New Series ‘The Bridge’ Seeks An Audience In Two Languages

The U.S.-Mexico border plays a starring role in the new FX series The Bridge.

Characters in the television crime drama, which premieres Wednesday night, regularly cross back and forth through the border between El Paso, Texas, and Ciudad Juárez, Mexico. The show’s dialogue also frequently switches between English and Spanish, setting a new standard for bilingual drama on American television.

The story unfolds on the Bridge of the Americas, where a woman’s body left on the border (literally) brings together two police detectives — one from the U.S. (played by Diane Kruger) and the other from Mexico (played by Démian Bichir).

“The woman [on the bridge] appears to be an American judge,” explains the show’s co-creator Elwood Reid.

But then it gets gross. (That’s a warning for those of you who are faint of stomach.) When the law enforcement agents attempt to pull the body away, the body separates into two.

“The lower half of the body are the legs of a 16-year-old prostitute from Juárez, and the upper half of the body happens to be an anti-immigration judge from Texas,” Reid says.

Sounds pretty gruesome, right? Like some premise straight out of a Scandinavian crime novel?

Well, that’s kind of close.

Keeping It Real

The Bridge is actually a remake of a Scandinavian TV series. The American version is produced by the Shine Group, who originally planned to set their remake along the U.S.-Canada border, according to Reid.

“[They thought,] ‘Hey! It’s a Danish-Swedish program. It should be set up in somewhere cold and northern in the U.S.’ And I was just sort of seduced by this idea of Mexico,” Reid says.

One problem: Reid, who calls himself an “average white guy from Cleveland,” is not an expert on the U.S.-Mexico border. Plus, he doesn’t speak much Spanish.

So, after he and his co-creator Meredith Stiehm wrote a few episodes in English, they recruited a Spanish-speaking director (Gerardo Naranjo of Miss Bala) and actors from Mexico, including Oscar nominee Démian Bichir.

As Mexican detective Marco Ruiz in The Bridge, Bichir slides in and out of English and Spanish as he and his American counterpart track down a serial killer, who is leaving a trail of victims on both sides of the U.S.-Mexico border.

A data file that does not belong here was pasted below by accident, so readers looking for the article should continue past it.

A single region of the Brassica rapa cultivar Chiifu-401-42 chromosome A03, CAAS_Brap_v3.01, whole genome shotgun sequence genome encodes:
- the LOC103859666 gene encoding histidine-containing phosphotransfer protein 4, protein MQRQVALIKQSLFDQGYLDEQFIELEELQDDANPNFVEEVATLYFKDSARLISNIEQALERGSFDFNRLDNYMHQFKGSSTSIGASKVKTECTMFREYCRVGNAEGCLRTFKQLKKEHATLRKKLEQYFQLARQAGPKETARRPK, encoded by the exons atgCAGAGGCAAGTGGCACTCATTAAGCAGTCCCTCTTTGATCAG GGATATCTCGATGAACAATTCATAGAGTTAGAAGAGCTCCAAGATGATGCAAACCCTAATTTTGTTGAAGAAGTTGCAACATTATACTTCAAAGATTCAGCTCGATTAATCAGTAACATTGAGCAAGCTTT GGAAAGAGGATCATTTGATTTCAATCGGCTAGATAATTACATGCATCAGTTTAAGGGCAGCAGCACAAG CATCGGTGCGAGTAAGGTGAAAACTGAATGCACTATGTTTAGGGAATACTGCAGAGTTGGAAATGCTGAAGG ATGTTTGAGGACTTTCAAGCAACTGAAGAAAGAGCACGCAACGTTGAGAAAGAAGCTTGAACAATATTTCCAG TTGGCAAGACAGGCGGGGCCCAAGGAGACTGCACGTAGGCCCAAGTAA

Most scenes with Bichir and his character’s colleagues and family in Mexico are completely in Spanish with English subtitles. “A great deal of the series happens in Ciudad Juárez, so that’s how we try to keep it real,” Bichir explains.
That level of linguistic authenticity is unusual on English-language TV networks in the US. But it’s a goal that Reid says he and his creative team take seriously when they shoot scenes in Mexican Spanish, which are usually written first in English.

“I’m constantly corrected and humbled on set by our cast,” Reid says. “The [Spanish-speaking] guy hanging our lights will basically tell me, ‘That’s wrong! You’re using the wrong word there!'”

Cable’s Bridge To A Latino Audience?

Using the right words has been important for The Bridge not just on the set but also for the show’s marketing. The FX Network has been actively courting a Latino audience for the show with Spanish-language ads and press conferences. There are also plans to rebroadcast episodes completely dubbed in Spanish on MundoFox.

Bichir hopes the series will attract a wide audience. But he admits those more familiar with the realities of living on the U.S.-Mexico border — both positive and negative — may find the show’s depiction to be a little one-sided.

“There will be some scenes where production decides to be a little rough on the way we show certain sides of Mexico,” Bichir says. “I think it’s important that people know that this is not a documentary. This is fiction, and we’re telling a story.”

It’s a story in English and in Spanish that Elwood Reid says is an attempt by a premium cable channel to reach out to an audience under-served by American television.

“You know, there’s not a Sopranos for Spanish speakers. There’s not a Mad Men,” he says. “But we’re reaching out to that audience and saying, ‘Come over here and look at what premium cable has to offer. We’re telling stories about things that matter to you.’ And I think language is a huge part of that.”

But can language help make this border crime drama a hit?

Audiences will decide when The Bridge premieres Wednesday night on FX.

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